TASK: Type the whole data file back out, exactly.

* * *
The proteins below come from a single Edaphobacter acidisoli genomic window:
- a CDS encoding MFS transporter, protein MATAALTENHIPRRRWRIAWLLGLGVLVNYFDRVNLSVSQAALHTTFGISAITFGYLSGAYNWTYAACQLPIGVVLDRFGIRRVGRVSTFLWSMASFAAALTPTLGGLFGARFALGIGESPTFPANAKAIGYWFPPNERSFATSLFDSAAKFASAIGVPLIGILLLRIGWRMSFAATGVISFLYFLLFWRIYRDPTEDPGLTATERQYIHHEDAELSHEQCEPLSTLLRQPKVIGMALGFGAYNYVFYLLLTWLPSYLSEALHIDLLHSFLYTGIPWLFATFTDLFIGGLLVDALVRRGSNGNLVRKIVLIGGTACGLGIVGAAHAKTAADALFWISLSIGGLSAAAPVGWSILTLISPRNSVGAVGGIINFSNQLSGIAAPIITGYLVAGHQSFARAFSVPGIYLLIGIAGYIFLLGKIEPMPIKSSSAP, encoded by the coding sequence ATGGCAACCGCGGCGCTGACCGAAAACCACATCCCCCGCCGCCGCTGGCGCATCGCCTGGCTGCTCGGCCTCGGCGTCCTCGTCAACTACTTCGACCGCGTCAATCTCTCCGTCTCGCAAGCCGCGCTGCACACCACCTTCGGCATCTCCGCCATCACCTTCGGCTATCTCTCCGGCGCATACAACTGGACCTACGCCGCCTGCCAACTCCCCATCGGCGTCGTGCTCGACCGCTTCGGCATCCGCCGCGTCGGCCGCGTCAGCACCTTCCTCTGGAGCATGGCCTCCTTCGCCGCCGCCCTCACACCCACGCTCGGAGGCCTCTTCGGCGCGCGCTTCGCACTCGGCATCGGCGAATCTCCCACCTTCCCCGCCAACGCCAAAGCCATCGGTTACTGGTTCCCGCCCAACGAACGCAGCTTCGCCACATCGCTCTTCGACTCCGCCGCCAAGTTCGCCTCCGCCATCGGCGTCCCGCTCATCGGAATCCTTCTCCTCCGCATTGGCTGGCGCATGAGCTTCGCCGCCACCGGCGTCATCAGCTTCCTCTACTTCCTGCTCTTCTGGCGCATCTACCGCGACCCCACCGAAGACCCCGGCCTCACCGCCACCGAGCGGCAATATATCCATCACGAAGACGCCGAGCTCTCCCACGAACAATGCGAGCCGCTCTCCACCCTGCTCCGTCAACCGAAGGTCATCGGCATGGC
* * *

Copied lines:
The proteins below come from a single Edaphobacter acidisoli genomic window:
- a CDS encoding MFS transporter, protein MATAALTENHIPRRRWRIAWLLGLGVLVNYFDRVNLSVSQAALHTTFGISAITFGYLSGAYNWTYAACQLPIGVVLDRFGIRRVGRVSTFLWSMASFAAALTPTLGGLFGARFALGIGESPTFPANAKAIGYWFPPNERSFATSLFDSAAKFASAIGVPLIGILLLRIGWRMSFAATGVISFLYFLLFWRIYRDPTEDPGLTATERQYIHHEDAELSHEQCEPLSTLLRQPKVIGMALGFGAYNYVFYLLLTWLPSYLSEALHIDLLHSFLYTGIPWLFATFTDLFIGGLLVDALVRRGSNGNLVRKIVLIGGTACGLGIVGAAHAKTAADALFWISLSIGGLSAAAPVGWSILTLISPRNSVGAVGGIINFSNQLSGIAAPIITGYLVAGHQSFARAFSVPGIYLLIGIAGYIFLLGKIEPMPIKSSSAP, encoded by the coding sequence ATGGCAACCGCGGCGCTGACCGAAAACCACATCCCCCGCCGCCGCTGGCGCATCGCCTGGCTGCTCGGCCTCGGCGTCCTCGTCAACTACTTCGACCGCGTCAATCTCTCCGTCTCGCAAGCCGCGCTGCACACCACCTTCGGCATCTCCGCCATCACCTTCGGCTATCTCTCCGGCGCATACAACTGGACCTACGCCGCCTGCCAACTCCCCATCGGCGTCGTGCTCGACCGCTTCGGCATCCGCCGCGTCGGCCGCGTCAGCACCTTCCTCTGGAGCATGGCCTCCTTCGCCGCCGCCCTCACACCCACGCTCGGAGGCCTCTTCGGCGCGCGCTTCGCACTCGGCATCGGCGAATCTCCCACCTTCCCCGCCAACGCCAAAGCCATCGGTTACTGGTTCCCGCCCAACGAACGCAGCTTCGCCACATCGCTCTTCGACTCCGCCGCCAAGTTCGCCTCCGCCATCGGCGTCCCGCTCATCGGAATCCTTCTCCTCCGCATTGGCTGGCGCATGAGCTTCGCCGCCACCGGCGTCATCAGCTTCCTCTACTTCCTGCTCTTCTGGCGCATCTACCGCGACCCCACCGAAGACCCCGGCCTCACCGCCACCGAGCGGCAATATATCCATCACGAAGACGCCGAGCTCTCCCACGAACAATGCGAGCCGCTCTCCACCCTGCTCCGTCAACCGAAGGTCATCGGCATGGC